Algeria’s atomic experience

In the lead up to Hiroshima Day, there are many fascinating people and events in the city. All issues ‘nuclear’, ‘anti-nuclear’ and ‘peace’ related are under examination through an eclectic international lens.

On Tuesday August 5th, I attended a film screening of two documentaries made by Algerian journalist Larbi Benchiha hosted by the Hiroshima Peace Institute, at Hiroshima University’s satellite campus. The audience was a mix of scientists, historians, social researchers, students and peace activists from many nationalities.

The two films – Sand Storm and Algeria, De Gaulle and the bomb – detailed the French nuclear tests in the Algerian Sahara during the 1960s. Larbi introduced the films and spoke about the many layers of injustice experienced by affected local communities and servicemen, who have suffered over the 50 years since the tests. It was also good to hear the Algerian Ambassador to Japan speak with high support for the documentaries and their message.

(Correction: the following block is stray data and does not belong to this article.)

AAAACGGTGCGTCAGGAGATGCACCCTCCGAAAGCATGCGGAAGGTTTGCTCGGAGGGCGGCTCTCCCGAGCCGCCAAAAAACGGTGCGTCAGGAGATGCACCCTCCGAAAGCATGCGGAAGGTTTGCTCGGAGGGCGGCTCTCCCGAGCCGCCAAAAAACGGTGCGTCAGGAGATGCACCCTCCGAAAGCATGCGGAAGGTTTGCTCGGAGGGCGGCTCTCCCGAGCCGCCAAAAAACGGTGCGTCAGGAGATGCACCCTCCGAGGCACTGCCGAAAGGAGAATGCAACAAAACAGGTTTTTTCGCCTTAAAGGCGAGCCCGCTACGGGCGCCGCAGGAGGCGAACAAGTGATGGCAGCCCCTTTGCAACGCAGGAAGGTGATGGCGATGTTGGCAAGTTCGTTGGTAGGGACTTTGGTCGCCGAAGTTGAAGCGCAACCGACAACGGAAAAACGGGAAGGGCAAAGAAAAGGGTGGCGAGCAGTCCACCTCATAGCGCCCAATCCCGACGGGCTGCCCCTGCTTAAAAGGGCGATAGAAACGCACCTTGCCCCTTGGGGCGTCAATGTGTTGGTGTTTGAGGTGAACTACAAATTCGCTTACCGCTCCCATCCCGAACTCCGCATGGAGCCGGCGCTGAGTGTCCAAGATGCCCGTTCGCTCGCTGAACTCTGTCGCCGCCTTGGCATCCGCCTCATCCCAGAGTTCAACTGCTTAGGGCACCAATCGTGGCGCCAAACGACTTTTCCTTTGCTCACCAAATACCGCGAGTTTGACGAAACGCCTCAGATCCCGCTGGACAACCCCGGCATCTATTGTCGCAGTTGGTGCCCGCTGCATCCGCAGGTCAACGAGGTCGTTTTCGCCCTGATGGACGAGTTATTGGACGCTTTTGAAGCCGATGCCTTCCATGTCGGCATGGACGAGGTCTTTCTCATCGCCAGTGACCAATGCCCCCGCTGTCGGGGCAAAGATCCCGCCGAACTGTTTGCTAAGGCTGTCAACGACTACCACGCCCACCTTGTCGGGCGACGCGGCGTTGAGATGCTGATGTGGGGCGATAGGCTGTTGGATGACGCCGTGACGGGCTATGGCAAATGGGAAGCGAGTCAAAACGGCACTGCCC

Of particular interest were the many strong similarities between the testimonies of servicemen involved in the French-Algerian tests (included in the documentaries) with those stories Nuclear Futures has collected from Australian and British Nuclear Veterans involved in Australia’s tests around the same era ….secrecy, hidden politics and scientific agendas, human exposure to dangerous radiation levels, inadequate safety measures, experimentation, failed clean ups, long-term health impacts and the ongoing fights for recognition and compensation by victims.

For more information about Larbi and the documentaries: